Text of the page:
I’m not talking about any of those stupid pi jokes. We get it, there’s pi like the number but then you can also eat pie. Ha. Ha. Ha.

I mean real math jokes such as:

Infinitely many mathematicians walk into a bar. The first says, “I’ll have a beer.” The second says, “I’ll have half a beer.” The third says, “I’ll have a quarter of a beer.” The barman pulls out just two beers. The mathematicians are all like, “That’s all you’re giving us? How drunk do you expect us to get on that?” The bartender says, “Come on guys. Know your limits.”

Hahahahaha oh man, that one is a real knee slapper! I am literally wiping tears from my eyes because I am laughing so hard!

Bottom line: If you like reciting jokes you read off of internet forums, then math is the path for you!

Con: You will never be invited to parties because nobody likes your stupid math jokes.

The truth hurts sometimes.

Bottom line: Unless you want all your friends to also be math majors, you might want to reconsider.

Con: “What do you do with a math degree?”

I get asked this question a lot. When I first decided to pursue math I remember googling, “What do you do with a math degree?” The number one answer is always teaching either K-12 or college. So people usually assume I will either go to grad school or become a teacher. I would rather eat my own foot than get a master’s degree in math. Could anything sound less exciting? As for teaching, I’ve always loved children but I’m not good at discipline. They just look so cute with their chubby little faces and missing teeth, how could you ever punish them, even if they were using their friend as a human dry erase board. And once they reach 5th grade, they stop looking so adorable and just start to smell like the human equivalent of a gym sock.

Or you could be a college professorEven though they’re a little older, they still smell just as bad and they will spend the entire semester arguing over theorems that have long been proven. They just sit there with their stupid hipster facial hair and sensible footwear waiting for the day you make a mistake during a lecture. Then all hell breaks loose and your authority is eternally compromised.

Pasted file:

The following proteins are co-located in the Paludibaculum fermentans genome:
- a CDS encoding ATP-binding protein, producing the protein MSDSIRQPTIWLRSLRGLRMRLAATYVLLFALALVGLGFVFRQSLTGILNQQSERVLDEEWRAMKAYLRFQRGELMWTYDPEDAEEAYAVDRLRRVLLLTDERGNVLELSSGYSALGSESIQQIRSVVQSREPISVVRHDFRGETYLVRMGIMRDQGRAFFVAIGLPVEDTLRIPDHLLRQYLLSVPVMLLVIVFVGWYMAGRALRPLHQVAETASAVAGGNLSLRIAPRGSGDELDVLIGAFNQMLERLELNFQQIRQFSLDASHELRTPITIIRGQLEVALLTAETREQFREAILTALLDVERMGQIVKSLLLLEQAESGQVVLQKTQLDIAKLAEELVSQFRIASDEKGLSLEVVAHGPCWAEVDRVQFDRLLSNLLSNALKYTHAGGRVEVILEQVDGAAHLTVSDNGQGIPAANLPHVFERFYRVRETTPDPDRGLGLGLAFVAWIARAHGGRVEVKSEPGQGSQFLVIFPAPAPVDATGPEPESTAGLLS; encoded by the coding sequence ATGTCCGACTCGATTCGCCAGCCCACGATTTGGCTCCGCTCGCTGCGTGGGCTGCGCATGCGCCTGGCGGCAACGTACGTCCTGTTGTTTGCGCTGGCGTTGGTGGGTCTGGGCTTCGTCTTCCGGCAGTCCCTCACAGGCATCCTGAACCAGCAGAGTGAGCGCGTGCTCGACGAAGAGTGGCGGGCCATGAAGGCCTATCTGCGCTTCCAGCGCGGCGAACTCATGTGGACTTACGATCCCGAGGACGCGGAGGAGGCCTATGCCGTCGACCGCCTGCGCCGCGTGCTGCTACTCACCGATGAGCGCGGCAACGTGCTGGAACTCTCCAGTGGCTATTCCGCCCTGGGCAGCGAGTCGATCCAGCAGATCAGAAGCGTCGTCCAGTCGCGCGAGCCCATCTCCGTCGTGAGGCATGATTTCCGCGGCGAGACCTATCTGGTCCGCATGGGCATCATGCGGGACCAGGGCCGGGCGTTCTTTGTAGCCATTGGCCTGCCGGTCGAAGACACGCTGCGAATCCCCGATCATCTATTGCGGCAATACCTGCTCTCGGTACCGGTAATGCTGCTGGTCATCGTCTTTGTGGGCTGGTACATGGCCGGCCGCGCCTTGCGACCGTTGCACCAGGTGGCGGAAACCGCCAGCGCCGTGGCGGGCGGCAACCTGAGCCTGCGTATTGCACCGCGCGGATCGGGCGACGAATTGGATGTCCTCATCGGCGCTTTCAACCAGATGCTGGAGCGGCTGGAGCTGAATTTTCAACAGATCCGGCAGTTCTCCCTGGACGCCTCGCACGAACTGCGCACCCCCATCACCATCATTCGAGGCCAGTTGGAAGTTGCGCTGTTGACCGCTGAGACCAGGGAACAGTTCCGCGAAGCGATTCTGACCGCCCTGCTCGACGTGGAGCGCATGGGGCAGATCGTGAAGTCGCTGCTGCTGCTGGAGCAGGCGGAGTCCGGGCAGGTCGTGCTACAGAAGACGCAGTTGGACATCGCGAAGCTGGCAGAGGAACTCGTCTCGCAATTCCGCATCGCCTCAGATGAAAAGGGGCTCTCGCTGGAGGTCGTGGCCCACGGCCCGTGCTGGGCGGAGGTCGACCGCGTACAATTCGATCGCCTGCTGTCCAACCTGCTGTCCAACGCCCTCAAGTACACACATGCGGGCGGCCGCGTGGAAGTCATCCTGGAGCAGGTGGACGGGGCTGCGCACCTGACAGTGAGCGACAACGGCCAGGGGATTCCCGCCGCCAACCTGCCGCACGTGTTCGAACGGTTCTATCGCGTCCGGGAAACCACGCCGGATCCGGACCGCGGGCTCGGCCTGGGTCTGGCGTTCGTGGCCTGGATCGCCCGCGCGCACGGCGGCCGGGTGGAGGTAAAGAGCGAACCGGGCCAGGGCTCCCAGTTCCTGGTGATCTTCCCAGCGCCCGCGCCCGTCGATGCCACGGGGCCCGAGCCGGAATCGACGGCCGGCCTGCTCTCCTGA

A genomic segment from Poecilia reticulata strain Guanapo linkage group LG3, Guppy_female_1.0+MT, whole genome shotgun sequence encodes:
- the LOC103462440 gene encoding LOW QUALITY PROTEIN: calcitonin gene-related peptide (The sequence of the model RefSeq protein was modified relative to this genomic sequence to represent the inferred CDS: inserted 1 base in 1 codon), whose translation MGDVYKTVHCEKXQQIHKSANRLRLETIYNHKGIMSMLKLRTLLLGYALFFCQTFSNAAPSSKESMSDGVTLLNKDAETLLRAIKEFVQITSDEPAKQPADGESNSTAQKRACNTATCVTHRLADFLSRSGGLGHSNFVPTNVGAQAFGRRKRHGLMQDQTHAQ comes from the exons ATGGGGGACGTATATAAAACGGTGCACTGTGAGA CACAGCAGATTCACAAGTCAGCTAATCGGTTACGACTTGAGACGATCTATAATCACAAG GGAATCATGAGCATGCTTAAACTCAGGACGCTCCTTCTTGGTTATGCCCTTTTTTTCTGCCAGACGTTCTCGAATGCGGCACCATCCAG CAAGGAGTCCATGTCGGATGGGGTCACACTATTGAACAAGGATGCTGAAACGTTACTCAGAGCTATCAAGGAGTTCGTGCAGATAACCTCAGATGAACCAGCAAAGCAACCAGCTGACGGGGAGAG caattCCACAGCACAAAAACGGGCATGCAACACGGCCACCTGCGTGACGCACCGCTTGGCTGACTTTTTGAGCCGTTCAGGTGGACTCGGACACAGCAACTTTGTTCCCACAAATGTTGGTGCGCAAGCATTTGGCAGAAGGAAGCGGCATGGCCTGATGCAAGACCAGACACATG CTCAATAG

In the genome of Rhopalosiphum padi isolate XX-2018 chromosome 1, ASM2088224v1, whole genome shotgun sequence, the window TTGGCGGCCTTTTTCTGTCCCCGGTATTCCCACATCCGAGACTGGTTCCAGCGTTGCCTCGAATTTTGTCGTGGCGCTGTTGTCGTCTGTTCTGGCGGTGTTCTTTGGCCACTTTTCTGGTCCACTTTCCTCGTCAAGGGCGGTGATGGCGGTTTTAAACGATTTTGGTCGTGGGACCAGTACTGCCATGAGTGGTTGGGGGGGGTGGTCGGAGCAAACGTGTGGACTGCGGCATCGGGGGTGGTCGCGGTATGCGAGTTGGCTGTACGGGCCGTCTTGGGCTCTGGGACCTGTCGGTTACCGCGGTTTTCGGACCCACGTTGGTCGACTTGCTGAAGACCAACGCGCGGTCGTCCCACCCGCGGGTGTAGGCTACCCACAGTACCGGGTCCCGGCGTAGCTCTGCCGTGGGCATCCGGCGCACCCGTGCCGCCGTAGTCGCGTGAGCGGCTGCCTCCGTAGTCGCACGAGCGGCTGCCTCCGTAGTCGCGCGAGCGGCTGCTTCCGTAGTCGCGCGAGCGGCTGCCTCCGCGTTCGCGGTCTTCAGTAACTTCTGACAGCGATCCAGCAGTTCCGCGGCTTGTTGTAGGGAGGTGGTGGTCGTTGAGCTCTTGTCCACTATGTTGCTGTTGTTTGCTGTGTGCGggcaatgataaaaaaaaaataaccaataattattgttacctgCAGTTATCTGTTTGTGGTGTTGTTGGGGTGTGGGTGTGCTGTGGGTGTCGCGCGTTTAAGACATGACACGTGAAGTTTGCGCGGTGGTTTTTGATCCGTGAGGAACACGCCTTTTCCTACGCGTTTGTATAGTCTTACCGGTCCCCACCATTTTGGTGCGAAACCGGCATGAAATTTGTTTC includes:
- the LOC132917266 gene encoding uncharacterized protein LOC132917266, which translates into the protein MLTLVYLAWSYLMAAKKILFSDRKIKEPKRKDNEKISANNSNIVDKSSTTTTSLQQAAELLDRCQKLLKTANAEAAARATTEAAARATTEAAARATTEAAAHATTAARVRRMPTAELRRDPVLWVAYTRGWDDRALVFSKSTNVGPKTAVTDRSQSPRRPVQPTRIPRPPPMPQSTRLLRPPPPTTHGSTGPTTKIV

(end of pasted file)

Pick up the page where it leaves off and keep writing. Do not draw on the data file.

Bottom line: Teachers are very under appreciated. Unless you have no problem with perpetually keeping teaching as Plan B you might not want to go with math.

Pro: You can do just about anything.

At the end of the day, I’m not even really getting a math degree. I am getting a liberal arts degree and I just happened to take a few more math classes than any other subject. Any employer familiar with my school or liberal arts schools in general will look at my resumé and know that I have strong writing skills, exceptional problem solving skills and probably at least basic algebra skills. Now it’s not like I’m going to walk into a law office and say “Me make good lawyer, argue good.” But I could go into finance office and say “I know a lot about numbers.” This website lists popular fields for math nerds and they span a wide range of professions. Right now I’m preparing myself for an actuarial career, but who knows? Cryptography is always an option and I could be a secret agent working for the government. Or maybe I already am……

Bottom line: Math is great and by no means limits you in career choices. As much as I make fun of math and math people, I really do love it. If you are passionate about math then go for it! Especially if you’re a young girl. Follow your dreams, you young, beautiful dreamer!

xoxo Sarah


One thought on “Pros/Cons of Being a Math Major

  1. S. Chivandire says:

    l don’t normally leave comments on blogs, but you really killed me on that limits joke. Probably won’t sound as funny when l tell it in class tomorrow, but l will give it a try anyway! Cheers!